• Blinking, redness, pain or itchiness around the eyes

  • Increased blinking, extra tears and squinting

  • Cloudiness to eye lens

  • Dilated pupils in daylight, or increased "eye shine" at night

  • Fainting, weakness, cough, or shortness of breath during exercise


  • Care

    Routine Care: A Wirehaired Pointing Griffon is not suitable for apartment life. When exercised off leash, she should be in a fenced enclosure.

    Grooming: Brush her coat as needed, at least weekly. Hand stripping is also required.

    Dental: Wirehaired Pointing Griffons generally have good teeth, and you can keep them perfect by brushing them at least twice a week!

    Ear Care: Clean her ears weekly, even as a puppy. Don’t worry—your veterinarian can show you how!

  • Characteristics

    The Wirehaired Pointing Griffon is a lifelong puppy who loves her family! She is eager to please and wants to spend all of her time with you.

    Positive Traits:

    • Quiet—not much of a barker

    • An excellent companion, family, or working dog

    • Good with children

    • Mild-mannered and easy to get along with

    • Requires only moderate grooming

    • Sensible watchdog

    Negative Traits:

    • Needs a lot of exercise and mental stimulation

    • Needs frequent attention from her family

    • Sensitive by nature, a bit slow to mature

    • Can be headstrong when negative-reinforcement training methods are used

  • Health Concerns

    Whether you are considering adding a new Wirehaired Pointing Griffon to your family or you already have one as a companion, it is important for you to know about the genetically linked diseases known to occur more often in this breed. Of course not every Wirehaired Pointing Griffon will have these problems, but research shows your pal is more at risk than other breeds.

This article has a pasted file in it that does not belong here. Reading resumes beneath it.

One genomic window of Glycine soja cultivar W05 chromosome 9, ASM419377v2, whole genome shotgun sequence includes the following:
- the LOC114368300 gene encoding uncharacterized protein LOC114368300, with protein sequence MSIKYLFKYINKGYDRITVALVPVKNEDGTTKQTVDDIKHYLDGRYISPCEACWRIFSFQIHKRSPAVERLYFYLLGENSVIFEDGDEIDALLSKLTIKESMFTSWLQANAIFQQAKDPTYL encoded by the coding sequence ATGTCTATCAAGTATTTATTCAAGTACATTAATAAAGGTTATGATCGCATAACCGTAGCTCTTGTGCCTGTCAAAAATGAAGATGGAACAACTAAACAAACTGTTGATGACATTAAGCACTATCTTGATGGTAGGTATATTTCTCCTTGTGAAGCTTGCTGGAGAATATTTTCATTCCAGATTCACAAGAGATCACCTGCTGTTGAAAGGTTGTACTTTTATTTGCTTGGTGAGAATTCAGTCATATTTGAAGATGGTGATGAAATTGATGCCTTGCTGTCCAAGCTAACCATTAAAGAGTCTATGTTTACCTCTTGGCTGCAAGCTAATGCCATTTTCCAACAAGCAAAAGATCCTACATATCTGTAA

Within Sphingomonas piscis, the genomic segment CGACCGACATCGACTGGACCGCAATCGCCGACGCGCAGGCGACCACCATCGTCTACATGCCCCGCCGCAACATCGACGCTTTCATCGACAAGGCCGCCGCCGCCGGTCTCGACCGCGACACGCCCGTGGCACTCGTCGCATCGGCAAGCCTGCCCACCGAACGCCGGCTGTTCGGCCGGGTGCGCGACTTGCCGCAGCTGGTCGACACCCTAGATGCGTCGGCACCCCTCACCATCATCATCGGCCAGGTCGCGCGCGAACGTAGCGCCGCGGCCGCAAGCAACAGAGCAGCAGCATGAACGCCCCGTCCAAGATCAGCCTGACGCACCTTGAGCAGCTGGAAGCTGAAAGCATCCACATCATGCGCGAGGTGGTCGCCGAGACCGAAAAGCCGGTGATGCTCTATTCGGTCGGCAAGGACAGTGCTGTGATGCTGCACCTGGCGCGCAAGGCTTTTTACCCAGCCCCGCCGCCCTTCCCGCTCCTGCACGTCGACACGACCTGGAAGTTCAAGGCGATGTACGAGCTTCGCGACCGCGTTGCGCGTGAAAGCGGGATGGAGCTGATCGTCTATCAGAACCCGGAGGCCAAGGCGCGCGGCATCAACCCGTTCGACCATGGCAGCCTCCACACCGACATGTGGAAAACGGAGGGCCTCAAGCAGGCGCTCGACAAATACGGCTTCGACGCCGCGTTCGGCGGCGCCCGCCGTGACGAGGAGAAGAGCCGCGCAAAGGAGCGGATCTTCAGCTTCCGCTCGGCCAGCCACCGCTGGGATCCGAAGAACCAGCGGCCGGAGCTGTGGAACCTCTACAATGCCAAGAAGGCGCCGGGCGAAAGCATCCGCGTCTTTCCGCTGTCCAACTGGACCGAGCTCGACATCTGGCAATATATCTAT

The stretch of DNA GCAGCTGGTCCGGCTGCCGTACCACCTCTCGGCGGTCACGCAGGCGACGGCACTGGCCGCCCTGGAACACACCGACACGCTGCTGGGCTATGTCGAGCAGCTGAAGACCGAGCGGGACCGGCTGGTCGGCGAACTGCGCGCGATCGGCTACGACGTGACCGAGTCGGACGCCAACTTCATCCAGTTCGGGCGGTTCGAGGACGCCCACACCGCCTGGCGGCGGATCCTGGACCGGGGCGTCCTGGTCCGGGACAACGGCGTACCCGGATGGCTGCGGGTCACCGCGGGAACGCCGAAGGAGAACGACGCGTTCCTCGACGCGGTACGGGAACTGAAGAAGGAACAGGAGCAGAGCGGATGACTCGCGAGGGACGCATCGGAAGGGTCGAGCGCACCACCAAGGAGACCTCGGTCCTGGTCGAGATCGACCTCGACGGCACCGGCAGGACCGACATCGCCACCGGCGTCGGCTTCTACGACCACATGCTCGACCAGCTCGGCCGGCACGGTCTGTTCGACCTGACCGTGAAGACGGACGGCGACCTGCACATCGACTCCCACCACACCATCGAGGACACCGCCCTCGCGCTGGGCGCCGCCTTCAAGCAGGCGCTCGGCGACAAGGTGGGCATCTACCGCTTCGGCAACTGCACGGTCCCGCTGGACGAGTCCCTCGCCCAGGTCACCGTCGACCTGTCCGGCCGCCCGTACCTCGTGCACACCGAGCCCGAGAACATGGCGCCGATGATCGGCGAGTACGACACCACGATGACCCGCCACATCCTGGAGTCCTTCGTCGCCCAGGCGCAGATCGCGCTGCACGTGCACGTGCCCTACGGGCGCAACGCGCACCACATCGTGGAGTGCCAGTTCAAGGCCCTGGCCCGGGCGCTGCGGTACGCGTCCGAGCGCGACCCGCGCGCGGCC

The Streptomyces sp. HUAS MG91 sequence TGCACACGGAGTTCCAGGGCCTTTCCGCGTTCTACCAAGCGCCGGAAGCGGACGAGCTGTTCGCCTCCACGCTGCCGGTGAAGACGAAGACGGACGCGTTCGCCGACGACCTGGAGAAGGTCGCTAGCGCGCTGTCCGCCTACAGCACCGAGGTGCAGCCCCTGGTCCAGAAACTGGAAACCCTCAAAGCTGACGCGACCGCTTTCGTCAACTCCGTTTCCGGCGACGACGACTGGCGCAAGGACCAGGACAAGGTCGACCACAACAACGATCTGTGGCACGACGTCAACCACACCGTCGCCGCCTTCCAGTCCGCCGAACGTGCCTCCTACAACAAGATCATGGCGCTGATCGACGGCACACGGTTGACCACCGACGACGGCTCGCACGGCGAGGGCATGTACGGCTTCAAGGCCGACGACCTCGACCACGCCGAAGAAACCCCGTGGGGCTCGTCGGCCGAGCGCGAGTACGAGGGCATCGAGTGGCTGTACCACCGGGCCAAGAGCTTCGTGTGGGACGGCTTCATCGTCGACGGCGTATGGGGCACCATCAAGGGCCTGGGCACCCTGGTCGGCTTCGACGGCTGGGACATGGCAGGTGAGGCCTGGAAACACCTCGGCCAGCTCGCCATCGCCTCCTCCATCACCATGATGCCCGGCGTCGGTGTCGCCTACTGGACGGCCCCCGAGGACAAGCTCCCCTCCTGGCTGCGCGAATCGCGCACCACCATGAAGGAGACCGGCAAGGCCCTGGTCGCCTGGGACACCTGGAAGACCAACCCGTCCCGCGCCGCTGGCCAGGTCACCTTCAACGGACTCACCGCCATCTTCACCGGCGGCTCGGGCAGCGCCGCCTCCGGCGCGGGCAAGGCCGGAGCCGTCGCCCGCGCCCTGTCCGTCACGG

By exploring the health concerns specific to the Wirehaired Pointing Griffon you will become a knowledgeable and confident pet parent. Be sure to speak with your veterinarian about breed risks every time you visit and educate yourself on the most important signs to watch for at home. She’s counting on you to be her health expert.

    Some health concerns a Wirehaired Pointing Griffon could encounter:

    Bloat

    Hip and Elbow Dysplasia

    Knee Problems

    Allergies

    Food Allergies

    Ear Infections

  • History

    Wirehaired Pointing Griffons were developed in the Netherlands during the early 1800s. Griffons were bred for an excellent nose and pointing and retrieving abilities, especially for upland birds. They crave human companionship and are good with children. Griffons are calm and even-tempered, but tend to be very active. Daily exercise is a must for this breed! They have low grooming needs and high trainability. Wirehaired Pointing Griffons have an average life span of 10-13 years.

  • Watch Out For

    Consult with a veterinarian if your Wirehaired Pointing Griffon shows signs of the following: 

    • Dry heaving or a large, tight, painful abdomen

    • General reluctance to run or play

    • Excessive licking or chewing, pawing at face and/or ears, head shaking, face rubbing

    • Symmetrical hair loss without itching

    • Increased hunger and thirst, weight loss

    • Dull coat, hair loss, sluggish, weight gain

    • Soft, non-painful bulge near the belly button

    • Any abnormal shaking, trembling, or excessive involuntary tremors

    • Blinking, redness, pain or itchiness around the eyes

    • Increased blinking, extra tears and squinting

    • Cloudiness to eye lens

    • Dilated pupils in daylight, or increased "eye shine" at night

    • Fainting, weakness, cough, or shortness of breath during exercise


Wirehaired Pointing Griffon Discussions

Share your thoughts and experiences, ask questions, or just show your love for the Wirehaired Pointing Griffon breed here!

Select Another Breed

To view the sources for the information listed on this page, see our Dog Breed Guide Reference page.